Professional Service Organisations – Being responsive in a disruptive market
Posted by Ben Gordon
The landscape for Professional Services Organisations (PSO’s) is constantly evolving. Whether it is the new demands of customers or new geographical regions or revenue streams, successful organisations are constantly adapting to thrive, spotting opportunities either organically or through M&A activity. Over the years I have witnessed many changes within the PSO sector however three key macro IT needs still hold true:
1. Identifying opportunities – standing still isn’t an option
In order to be responsive, you need to have solid processes and systems for planning, budgeting and forecasting. Disruptive and uncertain markets bring opportunities, growth regions or even target acquisitions. Unfortunately poor and inadequate budgeting and forecasting tools can leave service based organisations blinkered by the opportunities and threats that lay ahead.
Many organisations today still rely on complex, unsecure spreadsheets. Many suffer with the confusion resulting from the existence of multiple versions of those spreadsheets and the issues arising from formula errors, which all too often lead to decision makers taking the wrong direction based on inaccurate data. Indeed in my experience, directors are frequently under the impression that the master spreadsheet is under the ownership and control of a key user and that they will ensure that the information generated and shared is wholly accurate, based on the latest version and therefore up to date. In reality however Excel is just not suitable or scalable for comprehensive budgeting and forecasting processes involving multiple users and large data volumes. A Financial Planning & Analysis (FP&A) Trends survey revealed that almost 70% of businesses were spending more than two months on their annual planning process, and that less than a third were using specialist Corporate Performance Management and Business Intelligence tools to support their planning. A lack of accurate, concise and timely information can shackle organisations from responding to the right opportunities as they present themselves. This can be compounded through M&A activity by collecting multiple ‘sources of the truth’ and financial charts of accounts.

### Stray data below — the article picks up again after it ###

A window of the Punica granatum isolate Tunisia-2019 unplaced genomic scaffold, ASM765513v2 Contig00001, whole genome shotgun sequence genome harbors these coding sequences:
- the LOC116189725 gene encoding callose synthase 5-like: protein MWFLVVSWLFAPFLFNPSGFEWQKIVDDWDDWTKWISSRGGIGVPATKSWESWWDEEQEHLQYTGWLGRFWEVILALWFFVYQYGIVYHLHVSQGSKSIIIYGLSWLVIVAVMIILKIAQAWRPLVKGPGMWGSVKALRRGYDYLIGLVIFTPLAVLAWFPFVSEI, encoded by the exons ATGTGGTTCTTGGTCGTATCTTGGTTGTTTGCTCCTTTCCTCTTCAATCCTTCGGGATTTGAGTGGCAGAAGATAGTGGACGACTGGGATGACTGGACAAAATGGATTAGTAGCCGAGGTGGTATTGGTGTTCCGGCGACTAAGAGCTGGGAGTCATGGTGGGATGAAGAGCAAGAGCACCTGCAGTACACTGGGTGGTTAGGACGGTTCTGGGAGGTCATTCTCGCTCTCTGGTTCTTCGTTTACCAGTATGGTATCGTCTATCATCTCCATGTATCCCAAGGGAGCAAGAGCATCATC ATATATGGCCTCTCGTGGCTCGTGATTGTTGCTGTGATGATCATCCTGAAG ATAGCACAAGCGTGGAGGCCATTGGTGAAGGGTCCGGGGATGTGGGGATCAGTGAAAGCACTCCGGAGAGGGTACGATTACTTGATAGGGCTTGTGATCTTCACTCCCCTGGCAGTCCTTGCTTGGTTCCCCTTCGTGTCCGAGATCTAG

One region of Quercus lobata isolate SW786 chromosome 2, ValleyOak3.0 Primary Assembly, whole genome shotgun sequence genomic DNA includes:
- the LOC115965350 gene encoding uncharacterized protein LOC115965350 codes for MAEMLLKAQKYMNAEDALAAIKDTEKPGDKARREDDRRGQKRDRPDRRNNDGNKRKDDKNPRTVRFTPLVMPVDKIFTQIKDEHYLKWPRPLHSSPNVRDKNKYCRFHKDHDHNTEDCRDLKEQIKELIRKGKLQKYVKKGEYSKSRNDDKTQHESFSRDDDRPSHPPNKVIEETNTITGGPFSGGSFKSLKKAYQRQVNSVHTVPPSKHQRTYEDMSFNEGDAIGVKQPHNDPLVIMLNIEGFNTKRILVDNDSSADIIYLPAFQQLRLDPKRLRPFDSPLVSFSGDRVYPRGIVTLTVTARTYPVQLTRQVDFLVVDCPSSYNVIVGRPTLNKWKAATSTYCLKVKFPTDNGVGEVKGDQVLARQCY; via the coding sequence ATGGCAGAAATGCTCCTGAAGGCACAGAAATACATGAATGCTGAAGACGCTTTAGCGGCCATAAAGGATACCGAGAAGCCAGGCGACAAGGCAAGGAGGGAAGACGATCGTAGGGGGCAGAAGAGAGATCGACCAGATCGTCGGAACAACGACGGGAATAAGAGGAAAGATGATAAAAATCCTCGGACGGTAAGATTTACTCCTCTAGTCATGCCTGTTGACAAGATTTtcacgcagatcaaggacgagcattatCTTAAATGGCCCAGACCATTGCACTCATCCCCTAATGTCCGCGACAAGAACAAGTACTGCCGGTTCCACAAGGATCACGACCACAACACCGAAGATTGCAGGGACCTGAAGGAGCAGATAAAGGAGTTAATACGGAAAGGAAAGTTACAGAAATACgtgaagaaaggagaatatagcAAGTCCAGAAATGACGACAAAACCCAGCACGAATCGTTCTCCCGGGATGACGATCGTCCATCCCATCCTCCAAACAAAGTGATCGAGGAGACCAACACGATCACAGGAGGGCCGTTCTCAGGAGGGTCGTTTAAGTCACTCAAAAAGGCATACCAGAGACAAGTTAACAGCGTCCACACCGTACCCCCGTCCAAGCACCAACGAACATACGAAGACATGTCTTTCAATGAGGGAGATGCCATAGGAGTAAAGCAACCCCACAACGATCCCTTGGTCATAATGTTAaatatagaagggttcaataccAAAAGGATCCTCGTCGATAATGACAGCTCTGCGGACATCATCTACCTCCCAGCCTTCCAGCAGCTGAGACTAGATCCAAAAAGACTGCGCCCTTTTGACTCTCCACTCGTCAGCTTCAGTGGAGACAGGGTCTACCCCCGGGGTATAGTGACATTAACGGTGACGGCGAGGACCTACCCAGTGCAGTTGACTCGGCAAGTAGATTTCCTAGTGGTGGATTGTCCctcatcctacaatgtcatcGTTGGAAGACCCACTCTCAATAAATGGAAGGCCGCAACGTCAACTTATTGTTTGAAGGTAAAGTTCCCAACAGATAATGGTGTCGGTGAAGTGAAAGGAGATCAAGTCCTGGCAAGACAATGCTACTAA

By adopting structured Corporate Performance Management and Business Intelligence tools, it can help sign-post the direction of the organisation.
Finally, it should be noted that in order to support the evolving requirements of the organisation, planning must be an ongoing activity and something that doesn’t take weeks to carry out.
2. Agility to act on opportunities
Successful organisations rely heavily on a flexible infrastructure allowing them to realise the synergies from a major business change or acquisition quickly. Service organisations are people centric; they are the assets of the target organisation and there is often a fine line between success and failure when it comes to the ability to integrate a new organisation into an existing group quickly and seamlessly.